More on the statistics of real-estate listings

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Early last summer, an inquiry from Sanette Tanaka at the WSJ led me to do a Breakfast Experiment™ on the relationship between the language of real-estate listings and the price of the associated properties ("Long is good, good is bad, nice is worse, and ! is questionable", 6/12/2013; "Significant (?) relationships everywhere", 6/14/2013; "City of the big disjunctions", 6/20/2013).

Since then, Bob Stine and Dean Foster (Wharton Statistics) and I have done a more serious investigation in this area. Bob has put a draft paper up on his web site (Foster, Liberman, and Stine, "Featurizing text: Converting text into predictors for regression analysis") along with a set of slides. There's also a video of Bob giving a talk at CUNY last month about this work.

I don't have time this morning for a longer explanation (it's morning in Paris, where I am at the moment), but here's how Bob headlines the paper:

This draft manuscript (really more of a working paper) describes fast methods for the construction of numerical regressors from text using spectral methods related to the singular value decomposition (SVD). An example uses these methods to build regression models for the price of Chicago real estate using nothing but the text of a property listing. Topic models (LDA) provide some explanation for why these methods work so well as they do. For example, our model for real estate explains some 70% of the variation in prices using just the text of the listing with no attempt to use location or related demographics.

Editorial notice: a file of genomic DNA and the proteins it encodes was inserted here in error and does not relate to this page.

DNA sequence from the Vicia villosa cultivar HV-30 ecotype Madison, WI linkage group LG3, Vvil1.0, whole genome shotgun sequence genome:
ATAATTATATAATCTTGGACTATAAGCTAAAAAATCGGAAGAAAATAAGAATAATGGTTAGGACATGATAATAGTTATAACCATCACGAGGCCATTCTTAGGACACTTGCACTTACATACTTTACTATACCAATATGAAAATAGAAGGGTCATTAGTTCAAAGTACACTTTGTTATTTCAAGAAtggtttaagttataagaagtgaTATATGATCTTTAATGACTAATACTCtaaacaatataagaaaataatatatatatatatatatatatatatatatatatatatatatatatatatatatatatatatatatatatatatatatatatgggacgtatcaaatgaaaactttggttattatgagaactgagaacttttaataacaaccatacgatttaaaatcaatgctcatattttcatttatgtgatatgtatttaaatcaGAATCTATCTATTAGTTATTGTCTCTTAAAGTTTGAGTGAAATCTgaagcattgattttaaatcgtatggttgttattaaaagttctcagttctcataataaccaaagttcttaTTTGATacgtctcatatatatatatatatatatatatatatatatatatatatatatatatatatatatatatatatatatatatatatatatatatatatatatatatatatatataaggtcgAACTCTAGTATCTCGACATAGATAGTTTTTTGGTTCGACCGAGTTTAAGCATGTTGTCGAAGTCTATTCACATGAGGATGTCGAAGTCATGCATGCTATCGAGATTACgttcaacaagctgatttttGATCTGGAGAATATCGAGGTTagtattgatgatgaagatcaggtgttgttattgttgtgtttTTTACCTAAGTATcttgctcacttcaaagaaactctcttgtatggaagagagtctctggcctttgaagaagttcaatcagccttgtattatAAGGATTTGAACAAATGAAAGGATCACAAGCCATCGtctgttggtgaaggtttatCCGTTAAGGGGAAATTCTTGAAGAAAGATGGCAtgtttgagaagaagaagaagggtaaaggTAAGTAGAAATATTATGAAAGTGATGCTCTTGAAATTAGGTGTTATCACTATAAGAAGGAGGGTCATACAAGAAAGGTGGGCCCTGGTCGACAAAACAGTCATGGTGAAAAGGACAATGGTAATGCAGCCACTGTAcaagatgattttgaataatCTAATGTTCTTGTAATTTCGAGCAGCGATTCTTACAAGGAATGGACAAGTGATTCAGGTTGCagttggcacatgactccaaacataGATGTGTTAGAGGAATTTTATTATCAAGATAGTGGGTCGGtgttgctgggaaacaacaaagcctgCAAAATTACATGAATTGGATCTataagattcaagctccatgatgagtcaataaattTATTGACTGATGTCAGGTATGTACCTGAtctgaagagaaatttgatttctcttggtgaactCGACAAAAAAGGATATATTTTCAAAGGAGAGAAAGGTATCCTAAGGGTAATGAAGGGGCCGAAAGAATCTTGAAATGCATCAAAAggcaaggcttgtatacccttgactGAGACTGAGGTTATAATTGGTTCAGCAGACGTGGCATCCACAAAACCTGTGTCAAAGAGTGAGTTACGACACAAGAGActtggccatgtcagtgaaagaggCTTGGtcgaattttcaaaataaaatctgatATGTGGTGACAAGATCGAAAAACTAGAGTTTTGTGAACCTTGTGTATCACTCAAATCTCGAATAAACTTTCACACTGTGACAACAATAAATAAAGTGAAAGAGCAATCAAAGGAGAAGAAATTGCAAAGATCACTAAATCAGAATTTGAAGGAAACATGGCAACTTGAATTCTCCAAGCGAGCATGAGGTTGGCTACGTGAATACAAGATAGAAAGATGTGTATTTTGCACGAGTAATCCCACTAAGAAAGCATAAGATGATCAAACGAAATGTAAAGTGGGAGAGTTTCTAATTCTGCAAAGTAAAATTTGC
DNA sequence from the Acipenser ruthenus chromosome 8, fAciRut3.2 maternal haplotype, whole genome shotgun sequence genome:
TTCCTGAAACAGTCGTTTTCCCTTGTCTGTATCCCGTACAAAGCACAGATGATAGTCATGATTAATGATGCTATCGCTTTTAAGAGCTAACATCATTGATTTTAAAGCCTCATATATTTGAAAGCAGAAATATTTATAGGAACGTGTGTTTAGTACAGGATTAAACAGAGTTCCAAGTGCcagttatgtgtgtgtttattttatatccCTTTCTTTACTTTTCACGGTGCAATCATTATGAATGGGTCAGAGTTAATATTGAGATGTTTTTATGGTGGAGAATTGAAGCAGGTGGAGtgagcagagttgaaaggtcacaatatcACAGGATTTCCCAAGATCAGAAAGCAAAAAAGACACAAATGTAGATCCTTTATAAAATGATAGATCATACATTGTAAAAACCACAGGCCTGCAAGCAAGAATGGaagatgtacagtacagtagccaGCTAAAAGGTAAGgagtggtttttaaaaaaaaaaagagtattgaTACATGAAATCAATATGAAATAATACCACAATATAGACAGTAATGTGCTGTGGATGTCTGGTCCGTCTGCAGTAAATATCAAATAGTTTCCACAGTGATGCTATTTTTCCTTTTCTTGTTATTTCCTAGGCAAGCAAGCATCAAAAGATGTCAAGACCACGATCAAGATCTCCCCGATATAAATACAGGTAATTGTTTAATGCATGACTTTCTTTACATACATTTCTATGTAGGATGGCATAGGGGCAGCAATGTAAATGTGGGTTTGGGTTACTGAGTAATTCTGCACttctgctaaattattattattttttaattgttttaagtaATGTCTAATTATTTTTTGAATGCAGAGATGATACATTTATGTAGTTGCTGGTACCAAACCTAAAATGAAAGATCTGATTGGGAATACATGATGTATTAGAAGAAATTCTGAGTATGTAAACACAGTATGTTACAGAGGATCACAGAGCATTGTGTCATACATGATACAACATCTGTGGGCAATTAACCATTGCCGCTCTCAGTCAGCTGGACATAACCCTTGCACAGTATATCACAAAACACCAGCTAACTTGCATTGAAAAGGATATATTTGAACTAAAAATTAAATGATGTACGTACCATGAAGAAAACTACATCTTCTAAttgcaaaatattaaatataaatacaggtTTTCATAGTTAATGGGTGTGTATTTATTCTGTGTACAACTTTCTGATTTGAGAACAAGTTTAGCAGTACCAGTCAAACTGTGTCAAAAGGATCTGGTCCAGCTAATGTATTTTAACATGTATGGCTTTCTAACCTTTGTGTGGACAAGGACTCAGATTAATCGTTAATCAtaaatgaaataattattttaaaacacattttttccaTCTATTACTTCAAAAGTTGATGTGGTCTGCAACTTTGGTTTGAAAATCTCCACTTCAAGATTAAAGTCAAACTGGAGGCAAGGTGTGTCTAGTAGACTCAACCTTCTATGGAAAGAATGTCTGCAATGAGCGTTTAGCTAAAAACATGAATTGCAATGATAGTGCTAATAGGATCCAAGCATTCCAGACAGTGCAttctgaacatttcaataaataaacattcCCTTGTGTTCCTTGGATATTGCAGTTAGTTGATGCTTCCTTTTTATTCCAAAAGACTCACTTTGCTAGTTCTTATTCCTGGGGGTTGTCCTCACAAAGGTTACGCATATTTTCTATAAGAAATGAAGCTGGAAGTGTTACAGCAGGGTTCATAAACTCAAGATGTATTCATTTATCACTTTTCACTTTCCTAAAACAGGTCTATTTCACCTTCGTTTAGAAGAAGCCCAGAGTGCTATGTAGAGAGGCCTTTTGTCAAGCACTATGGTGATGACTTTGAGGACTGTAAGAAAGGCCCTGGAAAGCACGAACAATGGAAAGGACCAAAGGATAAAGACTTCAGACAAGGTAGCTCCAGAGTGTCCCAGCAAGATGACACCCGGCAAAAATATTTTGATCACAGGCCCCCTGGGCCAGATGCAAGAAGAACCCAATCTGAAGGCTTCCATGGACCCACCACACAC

1. Steve said,

    November 19, 2013 @ 3:11 pm

    "Topic models (LDA) provide some explanation for why these methods work so well as they do." I realize it may be too late to tweak the way Bob "headlines" the paper, but, FWIW, I would say that the models explain why the methods "work as well as they do" or that they explain why they "work so well." Or, perhaps, "… for why these methods work so well, as they do." But the last seems a bit clunky.

  2. Jonathan said,

    November 19, 2013 @ 8:15 pm

    I attended this talk at CUNY and the most shocking thing, to an economist, is that Stine made principal component analysis seem theoretically sound. I was taught in graduate school that it almost never is. It's quite a good talk and we're investigating the methodology for an in-house application.

  3. Don said,

    December 6, 2013 @ 4:28 pm

    Surely the work in in the first Freakonomics book is related? (Correlation between words and final selling price as seller-agents subtly signal the potential buyers about the home.)

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